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Sister Simone Campbell
A Nun on the Bus: How All of Us Can Create Hope, Change, and Community by These powerful, inspiring stories from the Nuns on the Bus tour and from Sister Simone's own life offer a fresh vision for a lived spirituality that is at the heart of today's progressive Christian movements working for change.
Call Number: Main Library Stacks 282.73090512 C1536n 2014
Publication Date: April 2015
Monica A. Coleman
Making a Way Out of No Way: A Womanist Theology by In her new book, Monica A. Coleman articulates the African American expression of "making a way out of no way" for today's context of globalization, religious pluralism, and sexual diversity. Drawing on womanist religious scholarship and process thought, Coleman describes the symbiotic relationship among God, the ancestors, and humanity that helps to change the world into the just society it ought to be. Making a Way Out of No Way shows us a way of living for justice with God and proposes a communal theology that presents a dynamic way forward for black churches, African traditional religions and grassroots organizations.
Call Number: Main Library Stacks 230.082 C6776m 2008
Publication Date: 29 August 2008
Shannon Nicole Craigo-Snell and Christopher Doucot
No Innocent Bystanders: Becoming an Ally in the Struggle for Justice by No Innocent Bystanders looks at the role of allies in social justice movements and asks what works, what doesn't, and why. It explains what allies legitimately can accomplish, what they can't, and what kind of humility and clarity is required to tell the difference. This book is a start-up guide for spiritual or religious people who are interested in working for social justice but don't know how or where to begin, drawing on the lessons of history, the framework of Christian ideas, and the insights of contemporary activists. It offers practical guidance on how to meaningfully and mindfully advocate alongside all who struggle for a more just society.
Call Number: Main Library Stacks 261.83 C8449n 2017
Publication Date: October 2017
Miguel A. De La Torre
The Politics of Jesús: A Hispanic Political Theology by The Politics of Jesus is a powerful new biography of Jesus told from the margins. Miguel A. De La Torre argues that we all create Jesus in our own image, reflecting and reinforcing the values of communities--sometimes for better, and often for worse. In light of the increasing economic and social inequality around the world, De La Torre asserts that what the world needs is a Jesus of solidarity who also comes from the underside of global power.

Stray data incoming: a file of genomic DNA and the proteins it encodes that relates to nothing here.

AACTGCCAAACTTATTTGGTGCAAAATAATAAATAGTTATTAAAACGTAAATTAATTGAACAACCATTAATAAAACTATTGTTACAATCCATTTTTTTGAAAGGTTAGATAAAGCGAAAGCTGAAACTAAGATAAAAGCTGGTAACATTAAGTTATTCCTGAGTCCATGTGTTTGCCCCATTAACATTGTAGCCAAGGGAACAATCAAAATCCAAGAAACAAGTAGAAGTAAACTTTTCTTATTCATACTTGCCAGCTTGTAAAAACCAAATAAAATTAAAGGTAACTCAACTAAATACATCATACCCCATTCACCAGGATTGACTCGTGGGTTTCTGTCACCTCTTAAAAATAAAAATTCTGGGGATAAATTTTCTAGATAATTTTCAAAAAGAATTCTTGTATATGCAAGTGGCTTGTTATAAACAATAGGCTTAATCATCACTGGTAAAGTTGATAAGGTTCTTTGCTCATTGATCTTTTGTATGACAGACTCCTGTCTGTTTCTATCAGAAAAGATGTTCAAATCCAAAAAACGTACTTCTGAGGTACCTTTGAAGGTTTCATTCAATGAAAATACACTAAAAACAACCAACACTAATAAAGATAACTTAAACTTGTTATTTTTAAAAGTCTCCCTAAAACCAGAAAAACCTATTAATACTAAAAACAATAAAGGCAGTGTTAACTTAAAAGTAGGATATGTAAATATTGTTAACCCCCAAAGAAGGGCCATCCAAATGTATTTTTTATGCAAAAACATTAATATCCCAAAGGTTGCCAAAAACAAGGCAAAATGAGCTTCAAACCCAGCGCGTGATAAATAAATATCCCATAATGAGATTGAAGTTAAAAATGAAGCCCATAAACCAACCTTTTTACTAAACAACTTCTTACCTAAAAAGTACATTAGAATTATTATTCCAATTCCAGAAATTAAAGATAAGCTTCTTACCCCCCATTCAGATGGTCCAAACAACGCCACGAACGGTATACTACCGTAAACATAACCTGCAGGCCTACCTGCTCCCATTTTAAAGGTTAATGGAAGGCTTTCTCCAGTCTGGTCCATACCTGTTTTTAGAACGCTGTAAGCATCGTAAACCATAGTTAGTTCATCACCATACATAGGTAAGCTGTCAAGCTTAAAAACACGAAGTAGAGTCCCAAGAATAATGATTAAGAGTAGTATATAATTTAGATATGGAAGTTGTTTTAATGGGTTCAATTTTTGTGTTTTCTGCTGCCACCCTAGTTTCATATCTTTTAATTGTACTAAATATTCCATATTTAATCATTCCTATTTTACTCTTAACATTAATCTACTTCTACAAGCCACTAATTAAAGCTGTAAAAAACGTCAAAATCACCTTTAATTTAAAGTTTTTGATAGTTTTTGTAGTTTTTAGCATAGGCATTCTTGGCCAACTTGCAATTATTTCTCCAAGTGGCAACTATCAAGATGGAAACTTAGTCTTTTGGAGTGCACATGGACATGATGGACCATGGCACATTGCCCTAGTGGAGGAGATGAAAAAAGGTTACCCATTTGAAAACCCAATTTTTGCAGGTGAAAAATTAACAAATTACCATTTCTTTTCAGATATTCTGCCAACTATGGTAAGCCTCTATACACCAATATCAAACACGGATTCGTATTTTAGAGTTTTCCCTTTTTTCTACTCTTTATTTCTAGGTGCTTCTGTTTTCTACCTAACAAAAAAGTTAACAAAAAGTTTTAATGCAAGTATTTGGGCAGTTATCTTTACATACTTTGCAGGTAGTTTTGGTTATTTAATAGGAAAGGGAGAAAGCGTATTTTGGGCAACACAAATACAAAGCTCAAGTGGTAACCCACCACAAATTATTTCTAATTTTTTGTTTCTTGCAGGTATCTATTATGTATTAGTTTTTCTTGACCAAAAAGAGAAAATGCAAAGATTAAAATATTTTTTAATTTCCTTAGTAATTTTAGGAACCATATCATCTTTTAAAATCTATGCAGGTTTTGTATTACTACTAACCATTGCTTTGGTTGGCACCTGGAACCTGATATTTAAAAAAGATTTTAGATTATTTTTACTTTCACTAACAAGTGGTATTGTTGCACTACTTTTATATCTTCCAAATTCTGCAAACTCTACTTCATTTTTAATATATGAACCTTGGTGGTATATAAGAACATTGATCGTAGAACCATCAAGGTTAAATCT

Call Number: Main Library Stacks 232.089 D3708p 2015
Publication Date: 10 June 2015
Laurel Dykstra and Ched Myers
Liberating Biblical Study: Scholarship, Art, and Social Action in Honor of the Center and Library for the Bible and Social Justice by Liberating Biblical Study is a unique collaboration of pioneering biblical scholars, social-change activists, and movement-based artists. Well-known and unknown, veterans and newcomers, these diverse practitioners of justice engage in a lively and critical conversation at the intersection of seminary, sanctuary, and street. This volume is an accessible invitation to action that will appeal to all who love and strive for justice--whatever their discipline, and whatever their familiarity with the Bible, scholarship, art, and activist communities.
Call Number: Main Library Stacks 220.8303372 L6154
Publication Date: September 2011
Purposes of Preaching by What are the purposes of preaching? What should a good sermon accomplish? What is at stake in the church's preaching for individuals, religious communities, and the world? This collection of ten essays by noted homileticians offers a range of answers to these questions. The contributors also comment on what homiletics must do in the years ahead to strengthen the resources available for the church's preaching.
Call Number: Preaching Collection 251.001 P985
Publication Date: June 2004
Jesus, Jobs, and Justice: African American Women and Religion by This groundbreaking book begins with slavery and gives us a remarkable account of the religious faith, social and political activism, and extraordinary resilience of black women during the centuries of American growth and change. Jesus, Jobs, and Justice restores black women to their rightful place in American history, elucidating both the quality and consequence of their faith in themselves, their race, and their God.
Call Number: Main Library Stacks 277.3 C6908j 2010
Publication Date: February 2010
John Dominic Crossan